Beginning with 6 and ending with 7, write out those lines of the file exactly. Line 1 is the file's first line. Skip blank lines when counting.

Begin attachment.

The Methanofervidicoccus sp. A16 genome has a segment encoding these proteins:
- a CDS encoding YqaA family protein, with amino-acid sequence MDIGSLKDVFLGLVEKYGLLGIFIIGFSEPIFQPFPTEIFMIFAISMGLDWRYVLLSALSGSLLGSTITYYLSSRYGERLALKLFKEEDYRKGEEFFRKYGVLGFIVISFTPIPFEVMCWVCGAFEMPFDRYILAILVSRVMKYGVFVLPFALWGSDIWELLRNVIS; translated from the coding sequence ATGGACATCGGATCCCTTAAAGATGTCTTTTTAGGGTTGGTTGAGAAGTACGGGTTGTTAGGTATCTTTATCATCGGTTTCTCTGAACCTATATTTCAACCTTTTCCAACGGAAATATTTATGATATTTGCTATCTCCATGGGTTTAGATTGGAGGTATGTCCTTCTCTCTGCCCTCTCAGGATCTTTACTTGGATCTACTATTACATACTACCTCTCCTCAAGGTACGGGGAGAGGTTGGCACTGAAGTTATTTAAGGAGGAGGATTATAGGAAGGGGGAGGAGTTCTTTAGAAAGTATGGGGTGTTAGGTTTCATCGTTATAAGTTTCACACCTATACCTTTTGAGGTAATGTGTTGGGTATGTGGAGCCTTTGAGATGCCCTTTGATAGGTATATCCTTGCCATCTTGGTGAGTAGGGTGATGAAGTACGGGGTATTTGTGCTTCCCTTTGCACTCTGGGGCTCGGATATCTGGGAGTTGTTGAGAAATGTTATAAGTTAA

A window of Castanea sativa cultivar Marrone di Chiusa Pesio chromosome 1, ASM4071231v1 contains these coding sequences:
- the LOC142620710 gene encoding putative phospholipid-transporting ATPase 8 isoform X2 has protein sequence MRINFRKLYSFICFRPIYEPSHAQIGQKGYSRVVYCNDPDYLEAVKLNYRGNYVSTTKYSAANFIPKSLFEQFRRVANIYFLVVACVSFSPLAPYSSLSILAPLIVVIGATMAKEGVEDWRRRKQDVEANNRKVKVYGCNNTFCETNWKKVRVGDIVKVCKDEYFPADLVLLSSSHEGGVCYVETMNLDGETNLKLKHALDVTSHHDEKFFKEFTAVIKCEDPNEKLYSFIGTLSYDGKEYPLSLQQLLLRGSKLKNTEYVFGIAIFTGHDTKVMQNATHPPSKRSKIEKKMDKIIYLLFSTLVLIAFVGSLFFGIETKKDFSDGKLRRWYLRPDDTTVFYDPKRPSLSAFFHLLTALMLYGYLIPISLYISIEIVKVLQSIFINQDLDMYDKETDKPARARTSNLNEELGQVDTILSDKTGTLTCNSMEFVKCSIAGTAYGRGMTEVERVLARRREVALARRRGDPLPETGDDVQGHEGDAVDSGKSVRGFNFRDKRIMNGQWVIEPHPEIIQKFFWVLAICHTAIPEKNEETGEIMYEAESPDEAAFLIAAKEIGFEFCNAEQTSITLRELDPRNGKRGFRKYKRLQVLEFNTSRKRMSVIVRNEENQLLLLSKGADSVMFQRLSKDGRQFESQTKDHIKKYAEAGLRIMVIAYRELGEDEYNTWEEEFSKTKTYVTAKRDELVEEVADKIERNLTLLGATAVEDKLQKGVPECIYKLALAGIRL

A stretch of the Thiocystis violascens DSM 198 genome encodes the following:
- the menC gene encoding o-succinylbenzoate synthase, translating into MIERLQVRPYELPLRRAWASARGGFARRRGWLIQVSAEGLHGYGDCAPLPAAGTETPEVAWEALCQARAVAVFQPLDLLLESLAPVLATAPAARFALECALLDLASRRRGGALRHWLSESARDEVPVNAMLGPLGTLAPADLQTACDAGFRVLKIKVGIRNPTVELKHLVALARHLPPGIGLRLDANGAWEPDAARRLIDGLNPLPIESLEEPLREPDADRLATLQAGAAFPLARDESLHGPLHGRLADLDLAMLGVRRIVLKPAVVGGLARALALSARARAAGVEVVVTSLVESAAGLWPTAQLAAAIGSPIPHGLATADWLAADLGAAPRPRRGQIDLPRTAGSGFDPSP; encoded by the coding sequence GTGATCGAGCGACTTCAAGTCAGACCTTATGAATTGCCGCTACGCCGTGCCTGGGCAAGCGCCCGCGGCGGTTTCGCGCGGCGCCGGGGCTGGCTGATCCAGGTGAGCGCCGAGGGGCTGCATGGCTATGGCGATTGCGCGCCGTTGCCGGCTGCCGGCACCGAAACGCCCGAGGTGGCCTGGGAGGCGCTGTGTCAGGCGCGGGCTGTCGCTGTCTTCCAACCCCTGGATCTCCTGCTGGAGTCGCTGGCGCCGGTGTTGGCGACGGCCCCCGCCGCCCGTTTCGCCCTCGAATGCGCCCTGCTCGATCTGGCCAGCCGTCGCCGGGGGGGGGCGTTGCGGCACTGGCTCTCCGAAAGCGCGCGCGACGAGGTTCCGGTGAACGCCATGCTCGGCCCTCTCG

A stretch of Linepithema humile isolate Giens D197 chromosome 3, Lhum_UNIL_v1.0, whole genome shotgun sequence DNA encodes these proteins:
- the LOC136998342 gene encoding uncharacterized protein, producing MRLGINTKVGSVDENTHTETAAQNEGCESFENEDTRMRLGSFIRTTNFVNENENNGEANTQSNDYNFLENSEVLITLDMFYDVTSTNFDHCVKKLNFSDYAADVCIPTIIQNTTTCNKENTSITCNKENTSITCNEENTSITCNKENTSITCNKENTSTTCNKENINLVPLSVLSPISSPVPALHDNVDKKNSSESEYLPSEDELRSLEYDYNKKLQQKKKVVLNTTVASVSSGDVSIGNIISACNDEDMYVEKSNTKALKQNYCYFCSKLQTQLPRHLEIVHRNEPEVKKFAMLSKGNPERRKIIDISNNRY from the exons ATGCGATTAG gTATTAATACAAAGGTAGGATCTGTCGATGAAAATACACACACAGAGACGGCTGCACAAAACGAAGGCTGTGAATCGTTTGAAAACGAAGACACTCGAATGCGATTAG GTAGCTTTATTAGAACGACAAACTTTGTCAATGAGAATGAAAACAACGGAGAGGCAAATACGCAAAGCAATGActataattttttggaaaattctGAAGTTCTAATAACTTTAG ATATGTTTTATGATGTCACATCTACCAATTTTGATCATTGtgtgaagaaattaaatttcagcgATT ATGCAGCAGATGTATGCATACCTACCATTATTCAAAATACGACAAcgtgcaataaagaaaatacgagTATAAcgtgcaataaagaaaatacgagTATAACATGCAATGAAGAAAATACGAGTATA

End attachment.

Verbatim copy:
- the menC gene encoding o-succinylbenzoate synthase, translating into MIERLQVRPYELPLRRAWASARGGFARRRGWLIQVSAEGLHGYGDCAPLPAAGTETPEVAWEALCQARAVAVFQPLDLLLESLAPVLATAPAARFALECALLDLASRRRGGALRHWLSESARDEVPVNAMLGPLGTLAPADLQTACDAGFRVLKIKVGIRNPTVELKHLVALARHLPPGIGLRLDANGAWEPDAARRLIDGLNPLPIESLEEPLREPDADRLATLQAGAAFPLARDESLHGPLHGRLADLDLAMLGVRRIVLKPAVVGGLARALALSARARAAGVEVVVTSLVESAAGLWPTAQLAAAIGSPIPHGLATADWLAADLGAAPRPRRGQIDLPRTAGSGFDPSP; encoded by the coding sequence GTGATCGAGCGACTTCAAGTCAGACCTTATGAATTGCCGCTACGCCGTGCCTGGGCAAGCGCCCGCGGCGGTTTCGCGCGGCGCCGGGGCTGGCTGATCCAGGTGAGCGCCGAGGGGCTGCATGGCTATGGCGATTGCGCGCCGTTGCCGGCTGCCGGCACCGAAACGCCCGAGGTGGCCTGGGAGGCGCTGTGTCAGGCGCGGGCTGTCGCTGTCTTCCAACCCCTGGATCTCCTGCTGGAGTCGCTGGCGCCGGTGTTGGCGACGGCCCCCGCCGCCCGTTTCGCCCTCGAATGCGCCCTGCTCGATCTGGCCAGCCGTCGCCGGGGGGGGGCGTTGCGGCACTGGCTCTCCGAAAGCGCGCGCGACGAGGTTCCGGTGAACGCCATGCTCGGCCCTCTCG

A stretch of Linepithema humile isolate Giens D197 chromosome 3, Lhum_UNIL_v1.0, whole genome shotgun sequence DNA encodes these proteins: